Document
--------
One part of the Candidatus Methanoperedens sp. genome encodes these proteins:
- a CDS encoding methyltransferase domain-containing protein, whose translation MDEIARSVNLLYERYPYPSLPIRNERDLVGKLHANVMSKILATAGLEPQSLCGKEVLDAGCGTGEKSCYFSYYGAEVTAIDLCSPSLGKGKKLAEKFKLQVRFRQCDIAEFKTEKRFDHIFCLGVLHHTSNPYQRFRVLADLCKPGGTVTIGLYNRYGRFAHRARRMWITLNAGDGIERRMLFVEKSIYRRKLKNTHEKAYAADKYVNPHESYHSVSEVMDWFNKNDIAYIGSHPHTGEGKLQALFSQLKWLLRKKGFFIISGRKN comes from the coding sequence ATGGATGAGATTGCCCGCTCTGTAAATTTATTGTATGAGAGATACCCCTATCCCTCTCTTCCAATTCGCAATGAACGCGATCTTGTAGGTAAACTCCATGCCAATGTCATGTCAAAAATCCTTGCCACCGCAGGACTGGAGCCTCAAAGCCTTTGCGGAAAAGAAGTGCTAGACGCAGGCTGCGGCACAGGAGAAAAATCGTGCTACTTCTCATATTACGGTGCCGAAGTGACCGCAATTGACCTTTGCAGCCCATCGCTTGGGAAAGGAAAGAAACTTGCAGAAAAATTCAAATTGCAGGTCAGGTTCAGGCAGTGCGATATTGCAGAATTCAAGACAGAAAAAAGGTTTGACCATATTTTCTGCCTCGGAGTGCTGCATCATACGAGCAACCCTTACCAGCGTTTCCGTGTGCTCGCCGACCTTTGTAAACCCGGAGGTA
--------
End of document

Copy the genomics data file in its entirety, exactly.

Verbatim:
One part of the Candidatus Methanoperedens sp. genome encodes these proteins:
- a CDS encoding methyltransferase domain-containing protein, whose translation MDEIARSVNLLYERYPYPSLPIRNERDLVGKLHANVMSKILATAGLEPQSLCGKEVLDAGCGTGEKSCYFSYYGAEVTAIDLCSPSLGKGKKLAEKFKLQVRFRQCDIAEFKTEKRFDHIFCLGVLHHTSNPYQRFRVLADLCKPGGTVTIGLYNRYGRFAHRARRMWITLNAGDGIERRMLFVEKSIYRRKLKNTHEKAYAADKYVNPHESYHSVSEVMDWFNKNDIAYIGSHPHTGEGKLQALFSQLKWLLRKKGFFIISGRKN comes from the coding sequence ATGGATGAGATTGCCCGCTCTGTAAATTTATTGTATGAGAGATACCCCTATCCCTCTCTTCCAATTCGCAATGAACGCGATCTTGTAGGTAAACTCCATGCCAATGTCATGTCAAAAATCCTTGCCACCGCAGGACTGGAGCCTCAAAGCCTTTGCGGAAAAGAAGTGCTAGACGCAGGCTGCGGCACAGGAGAAAAATCGTGCTACTTCTCATATTACGGTGCCGAAGTGACCGCAATTGACCTTTGCAGCCCATCGCTTGGGAAAGGAAAGAAACTTGCAGAAAAATTCAAATTGCAGGTCAGGTTCAGGCAGTGCGATATTGCAGAATTCAAGACAGAAAAAAGGTTTGACCATATTTTCTGCCTCGGAGTGCTGCATCATACGAGCAACCCTTACCAGCGTTTCCGTGTGCTCGCCGACCTTTGTAAACCCGGAGGTA